Organizations that offer firesetter intervention programs for children and adolescents, some as young as age two or three, who have demonstrated a fascination with fire and who may have set one or more fires accidentally or through curiosity-motivated fire play. Activities generally include an interview with the youngster and his/her parents to determine the motivation for the firesetting behaviour and the severity of the problem; information regarding the appropriate and safe use of fire, child supervision techniques and responsibilities, what to do if a fire occurs and the consequences of setting fires; and a concluding tour of the local fire station. Problem firesetters with deeper problems are referred to the mental health system for counselling or, if malicious criminal intent is involved, are charged with juvenile arson and become the responsibility of the juvenile justice system. Juvenile firesetter intervention programs are often offered by local fire departments in cooperation with police agencies, schools and other community groups.
Programs that are responsible for preventing, investigating, controlling and extinguishing fires. Activities include fire safety education, firefighting, investigating the causes of suspicious fires, maintaining equipment and trained firefighters necessary for a quick and efficient response to fires when they occur, and enforcing fire codes which protect lives and property from fires and explosions arising from the storage, handling and use of hazardous substances, materials and devices, or from conditions hazardous to life and property in the use or occupancy of buildings or other premises.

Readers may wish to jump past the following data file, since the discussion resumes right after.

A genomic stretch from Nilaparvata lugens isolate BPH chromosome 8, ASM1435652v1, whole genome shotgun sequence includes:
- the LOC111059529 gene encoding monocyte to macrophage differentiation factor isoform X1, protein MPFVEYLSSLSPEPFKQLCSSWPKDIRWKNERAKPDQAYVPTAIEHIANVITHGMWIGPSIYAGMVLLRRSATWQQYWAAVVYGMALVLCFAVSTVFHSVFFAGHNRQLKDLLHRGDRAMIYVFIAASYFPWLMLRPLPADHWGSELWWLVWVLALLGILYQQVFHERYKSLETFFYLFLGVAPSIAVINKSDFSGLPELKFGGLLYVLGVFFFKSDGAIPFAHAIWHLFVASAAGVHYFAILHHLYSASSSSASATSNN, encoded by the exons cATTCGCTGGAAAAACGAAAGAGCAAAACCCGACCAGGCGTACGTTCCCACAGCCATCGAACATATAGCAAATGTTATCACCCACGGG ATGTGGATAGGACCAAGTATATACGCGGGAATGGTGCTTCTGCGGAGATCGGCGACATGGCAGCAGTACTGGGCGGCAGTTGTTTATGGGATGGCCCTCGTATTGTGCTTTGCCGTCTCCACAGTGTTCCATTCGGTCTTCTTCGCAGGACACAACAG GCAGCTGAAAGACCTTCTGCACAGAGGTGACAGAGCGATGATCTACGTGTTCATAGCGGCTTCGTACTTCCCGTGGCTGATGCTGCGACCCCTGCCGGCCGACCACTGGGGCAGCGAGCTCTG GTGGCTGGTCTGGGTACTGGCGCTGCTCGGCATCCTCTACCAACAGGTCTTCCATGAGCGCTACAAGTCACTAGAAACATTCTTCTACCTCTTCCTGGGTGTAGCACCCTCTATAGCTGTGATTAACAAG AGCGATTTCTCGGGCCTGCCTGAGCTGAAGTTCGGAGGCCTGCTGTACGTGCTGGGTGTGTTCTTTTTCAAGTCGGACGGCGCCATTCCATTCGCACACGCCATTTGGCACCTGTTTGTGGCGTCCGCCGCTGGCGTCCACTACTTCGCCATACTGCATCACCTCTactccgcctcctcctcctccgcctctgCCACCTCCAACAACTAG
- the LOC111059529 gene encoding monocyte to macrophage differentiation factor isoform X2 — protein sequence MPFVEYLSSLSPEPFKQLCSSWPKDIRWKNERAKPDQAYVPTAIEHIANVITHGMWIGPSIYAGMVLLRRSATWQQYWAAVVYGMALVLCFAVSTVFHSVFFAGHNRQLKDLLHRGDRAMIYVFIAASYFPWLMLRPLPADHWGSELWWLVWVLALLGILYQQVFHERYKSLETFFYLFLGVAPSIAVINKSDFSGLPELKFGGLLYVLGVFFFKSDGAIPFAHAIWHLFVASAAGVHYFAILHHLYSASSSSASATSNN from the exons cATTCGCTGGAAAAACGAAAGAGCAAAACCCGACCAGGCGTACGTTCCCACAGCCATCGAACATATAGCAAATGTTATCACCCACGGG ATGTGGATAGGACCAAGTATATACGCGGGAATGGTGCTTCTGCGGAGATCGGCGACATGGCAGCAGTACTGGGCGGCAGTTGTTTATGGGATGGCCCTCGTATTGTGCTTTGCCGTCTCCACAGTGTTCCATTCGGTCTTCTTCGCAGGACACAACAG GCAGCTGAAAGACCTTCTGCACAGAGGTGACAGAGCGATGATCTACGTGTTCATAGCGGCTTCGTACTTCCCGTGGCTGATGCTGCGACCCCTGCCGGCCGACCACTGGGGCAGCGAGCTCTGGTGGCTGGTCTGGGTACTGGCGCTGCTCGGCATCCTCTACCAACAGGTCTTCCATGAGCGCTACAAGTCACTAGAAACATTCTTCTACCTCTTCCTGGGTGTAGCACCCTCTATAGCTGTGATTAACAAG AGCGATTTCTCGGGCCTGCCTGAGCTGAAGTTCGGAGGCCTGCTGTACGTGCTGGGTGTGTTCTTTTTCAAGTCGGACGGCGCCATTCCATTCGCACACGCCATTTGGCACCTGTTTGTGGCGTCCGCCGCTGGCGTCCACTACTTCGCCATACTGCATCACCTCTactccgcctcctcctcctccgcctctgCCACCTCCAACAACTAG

Programs that provide simulated miniature towns with scaled down roads, crosswalks, commercial storefronts, traffic signs, traffic signals, railroad crossings and school buses that young children can visit and ride tricycles through to learn about safety. Classroom instruction may be provided by uniformed police officers, fire fighters, certified teachers, citizen volunteers and others; and focuses on pedestrian safety, bicycle safety, passenger safety, school bus safety, home safety, animal safety, fire safety, gun safety, poison safety, drug/substance abuse avoidance, water safety, dealing with strangers, dialing 911 in emergency situations and other safety issues confronted in childhood. Children generally receive certificates when they complete the course. Some Safety Town programs have more advanced levels for older children.
Programs that enforce the responsibility of property owners to clear hazardous weeds or chaparral from their yards and lots by notifying them when weeds and brush have reached hazardous proportions and performing the work themselves when owners fail to comply. Charges for the work are placed on the negligent owner's property tax bill.
Programs that issue bulletins or otherwise inform the public regarding the current location, severity of conditions and probable path of a brush fire, grass fire, woodland fire or large urban fire that may be a threat to those in the vicinity. Fire advisories may also include safety instructions for people who are in immediate peril.
The above terms and definitions are part of the Taxonomy of Human Services, used here by permission of INFO LINE of Los Angeles.